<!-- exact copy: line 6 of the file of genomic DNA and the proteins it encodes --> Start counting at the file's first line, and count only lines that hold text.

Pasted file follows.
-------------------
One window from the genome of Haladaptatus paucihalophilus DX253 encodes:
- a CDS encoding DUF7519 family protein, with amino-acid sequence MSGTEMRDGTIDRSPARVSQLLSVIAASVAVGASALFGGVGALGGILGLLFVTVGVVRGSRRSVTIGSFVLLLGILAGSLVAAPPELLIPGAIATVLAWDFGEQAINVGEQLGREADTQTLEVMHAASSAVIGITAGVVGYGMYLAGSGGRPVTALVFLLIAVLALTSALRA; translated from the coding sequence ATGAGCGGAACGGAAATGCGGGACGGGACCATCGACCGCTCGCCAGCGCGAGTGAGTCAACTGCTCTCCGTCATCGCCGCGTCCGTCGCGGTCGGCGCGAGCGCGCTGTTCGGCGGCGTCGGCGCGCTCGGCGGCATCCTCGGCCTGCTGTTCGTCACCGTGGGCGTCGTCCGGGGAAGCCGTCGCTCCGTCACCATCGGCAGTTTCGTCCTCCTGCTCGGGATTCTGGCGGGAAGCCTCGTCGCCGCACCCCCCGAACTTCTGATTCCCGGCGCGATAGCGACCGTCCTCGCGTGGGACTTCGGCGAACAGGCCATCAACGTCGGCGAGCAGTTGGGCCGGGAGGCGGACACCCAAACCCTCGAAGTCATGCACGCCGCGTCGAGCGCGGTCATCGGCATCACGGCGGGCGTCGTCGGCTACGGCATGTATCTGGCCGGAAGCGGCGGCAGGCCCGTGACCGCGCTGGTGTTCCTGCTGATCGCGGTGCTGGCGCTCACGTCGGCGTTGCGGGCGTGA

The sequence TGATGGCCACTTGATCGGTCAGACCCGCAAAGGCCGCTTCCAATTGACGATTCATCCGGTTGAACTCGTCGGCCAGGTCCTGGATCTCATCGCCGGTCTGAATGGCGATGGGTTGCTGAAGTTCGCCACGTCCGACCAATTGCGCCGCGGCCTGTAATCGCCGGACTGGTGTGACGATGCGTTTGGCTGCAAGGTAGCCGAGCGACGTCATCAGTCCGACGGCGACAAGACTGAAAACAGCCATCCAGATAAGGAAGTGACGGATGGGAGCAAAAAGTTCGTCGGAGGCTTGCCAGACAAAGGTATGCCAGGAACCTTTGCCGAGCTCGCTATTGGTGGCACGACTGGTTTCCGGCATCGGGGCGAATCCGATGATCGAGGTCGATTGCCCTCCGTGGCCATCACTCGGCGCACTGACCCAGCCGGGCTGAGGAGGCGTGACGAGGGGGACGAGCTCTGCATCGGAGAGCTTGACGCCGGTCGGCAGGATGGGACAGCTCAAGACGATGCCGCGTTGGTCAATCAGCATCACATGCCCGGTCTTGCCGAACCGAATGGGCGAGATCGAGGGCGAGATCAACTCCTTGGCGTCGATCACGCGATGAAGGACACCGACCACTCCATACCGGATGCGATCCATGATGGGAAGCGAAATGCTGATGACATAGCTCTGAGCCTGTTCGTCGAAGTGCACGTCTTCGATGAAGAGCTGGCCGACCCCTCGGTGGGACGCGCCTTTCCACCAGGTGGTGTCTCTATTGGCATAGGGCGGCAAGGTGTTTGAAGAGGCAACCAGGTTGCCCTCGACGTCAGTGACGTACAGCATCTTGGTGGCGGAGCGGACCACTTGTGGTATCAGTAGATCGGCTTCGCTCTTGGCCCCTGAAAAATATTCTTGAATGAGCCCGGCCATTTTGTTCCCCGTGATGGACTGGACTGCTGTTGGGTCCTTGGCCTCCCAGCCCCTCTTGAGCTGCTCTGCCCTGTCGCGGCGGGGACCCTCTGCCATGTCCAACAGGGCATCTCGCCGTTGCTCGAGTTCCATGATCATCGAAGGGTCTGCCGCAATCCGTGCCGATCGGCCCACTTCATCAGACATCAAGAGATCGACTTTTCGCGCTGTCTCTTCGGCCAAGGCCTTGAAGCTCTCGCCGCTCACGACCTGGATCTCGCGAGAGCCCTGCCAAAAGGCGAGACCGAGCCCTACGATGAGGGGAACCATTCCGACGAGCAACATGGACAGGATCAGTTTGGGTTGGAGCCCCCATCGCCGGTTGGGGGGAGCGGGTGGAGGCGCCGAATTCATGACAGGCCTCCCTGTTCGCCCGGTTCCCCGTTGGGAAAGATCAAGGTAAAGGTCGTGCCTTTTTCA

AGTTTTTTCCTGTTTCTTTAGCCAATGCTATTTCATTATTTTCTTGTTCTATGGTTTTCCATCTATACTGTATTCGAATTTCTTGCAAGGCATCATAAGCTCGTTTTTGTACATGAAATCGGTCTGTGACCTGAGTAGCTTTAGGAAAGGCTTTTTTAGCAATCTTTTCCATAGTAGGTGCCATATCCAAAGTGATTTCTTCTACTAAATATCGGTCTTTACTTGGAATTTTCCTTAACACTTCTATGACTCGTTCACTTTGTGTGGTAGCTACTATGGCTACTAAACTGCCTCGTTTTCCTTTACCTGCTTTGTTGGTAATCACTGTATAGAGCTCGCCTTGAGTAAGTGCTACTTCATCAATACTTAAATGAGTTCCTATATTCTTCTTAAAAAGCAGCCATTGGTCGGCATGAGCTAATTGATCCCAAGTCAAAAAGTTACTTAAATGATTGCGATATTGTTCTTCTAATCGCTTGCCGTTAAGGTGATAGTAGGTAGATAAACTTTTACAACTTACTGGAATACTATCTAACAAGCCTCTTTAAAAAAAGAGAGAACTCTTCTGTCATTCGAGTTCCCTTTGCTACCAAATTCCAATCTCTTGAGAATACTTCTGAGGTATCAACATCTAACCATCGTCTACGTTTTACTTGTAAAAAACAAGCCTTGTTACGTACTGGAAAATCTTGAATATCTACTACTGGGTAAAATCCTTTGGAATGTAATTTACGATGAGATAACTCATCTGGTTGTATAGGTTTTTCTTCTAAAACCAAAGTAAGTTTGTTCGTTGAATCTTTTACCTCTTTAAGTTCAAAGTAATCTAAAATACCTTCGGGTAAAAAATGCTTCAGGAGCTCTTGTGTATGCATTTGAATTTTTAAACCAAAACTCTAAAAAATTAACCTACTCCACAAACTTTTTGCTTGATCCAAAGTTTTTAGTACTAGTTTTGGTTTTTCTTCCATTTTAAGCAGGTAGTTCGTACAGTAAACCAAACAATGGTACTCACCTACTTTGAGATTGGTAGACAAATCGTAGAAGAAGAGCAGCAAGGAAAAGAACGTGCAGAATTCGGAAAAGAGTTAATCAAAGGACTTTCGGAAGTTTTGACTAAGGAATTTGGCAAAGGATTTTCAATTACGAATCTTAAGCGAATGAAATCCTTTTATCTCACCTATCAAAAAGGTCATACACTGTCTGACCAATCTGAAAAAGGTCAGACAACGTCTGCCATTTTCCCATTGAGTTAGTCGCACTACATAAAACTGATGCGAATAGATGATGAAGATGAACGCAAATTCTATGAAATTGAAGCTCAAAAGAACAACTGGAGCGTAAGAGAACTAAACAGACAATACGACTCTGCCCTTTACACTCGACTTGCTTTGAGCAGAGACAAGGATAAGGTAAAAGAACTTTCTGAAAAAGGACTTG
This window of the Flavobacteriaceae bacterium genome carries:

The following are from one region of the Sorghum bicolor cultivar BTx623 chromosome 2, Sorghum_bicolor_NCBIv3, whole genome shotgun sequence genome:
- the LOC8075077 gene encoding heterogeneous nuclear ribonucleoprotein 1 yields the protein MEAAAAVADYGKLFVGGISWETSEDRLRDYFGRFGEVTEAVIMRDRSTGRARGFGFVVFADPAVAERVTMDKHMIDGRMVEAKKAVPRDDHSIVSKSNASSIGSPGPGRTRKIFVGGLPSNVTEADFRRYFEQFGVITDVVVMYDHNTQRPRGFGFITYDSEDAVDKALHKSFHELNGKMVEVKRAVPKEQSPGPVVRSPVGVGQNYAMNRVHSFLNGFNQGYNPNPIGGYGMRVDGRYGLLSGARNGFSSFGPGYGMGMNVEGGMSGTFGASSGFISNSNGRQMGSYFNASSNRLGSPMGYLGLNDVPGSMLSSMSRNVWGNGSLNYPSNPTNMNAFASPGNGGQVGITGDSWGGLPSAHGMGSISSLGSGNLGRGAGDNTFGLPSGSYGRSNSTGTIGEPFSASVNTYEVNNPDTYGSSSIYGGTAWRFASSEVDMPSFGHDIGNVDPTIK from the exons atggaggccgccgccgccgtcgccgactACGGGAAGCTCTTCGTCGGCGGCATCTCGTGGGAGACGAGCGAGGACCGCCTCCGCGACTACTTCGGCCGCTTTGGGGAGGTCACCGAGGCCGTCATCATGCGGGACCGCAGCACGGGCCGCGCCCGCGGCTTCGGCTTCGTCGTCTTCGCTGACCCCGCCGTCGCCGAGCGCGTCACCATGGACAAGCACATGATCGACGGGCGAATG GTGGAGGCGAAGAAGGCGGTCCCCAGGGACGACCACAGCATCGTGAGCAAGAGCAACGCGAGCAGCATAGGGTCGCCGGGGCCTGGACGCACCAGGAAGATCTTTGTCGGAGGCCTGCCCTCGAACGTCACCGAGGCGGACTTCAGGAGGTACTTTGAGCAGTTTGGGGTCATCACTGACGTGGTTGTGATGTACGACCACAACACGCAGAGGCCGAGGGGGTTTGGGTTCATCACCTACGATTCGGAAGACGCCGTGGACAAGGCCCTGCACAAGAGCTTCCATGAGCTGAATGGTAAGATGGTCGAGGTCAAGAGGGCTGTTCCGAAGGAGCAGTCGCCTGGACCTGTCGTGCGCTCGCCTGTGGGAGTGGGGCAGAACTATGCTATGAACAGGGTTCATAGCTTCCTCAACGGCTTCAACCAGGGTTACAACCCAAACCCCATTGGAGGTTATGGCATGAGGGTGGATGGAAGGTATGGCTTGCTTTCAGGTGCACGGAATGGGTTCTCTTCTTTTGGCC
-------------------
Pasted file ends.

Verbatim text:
The following are from one region of the Sorghum bicolor cultivar BTx623 chromosome 2, Sorghum_bicolor_NCBIv3, whole genome shotgun sequence genome: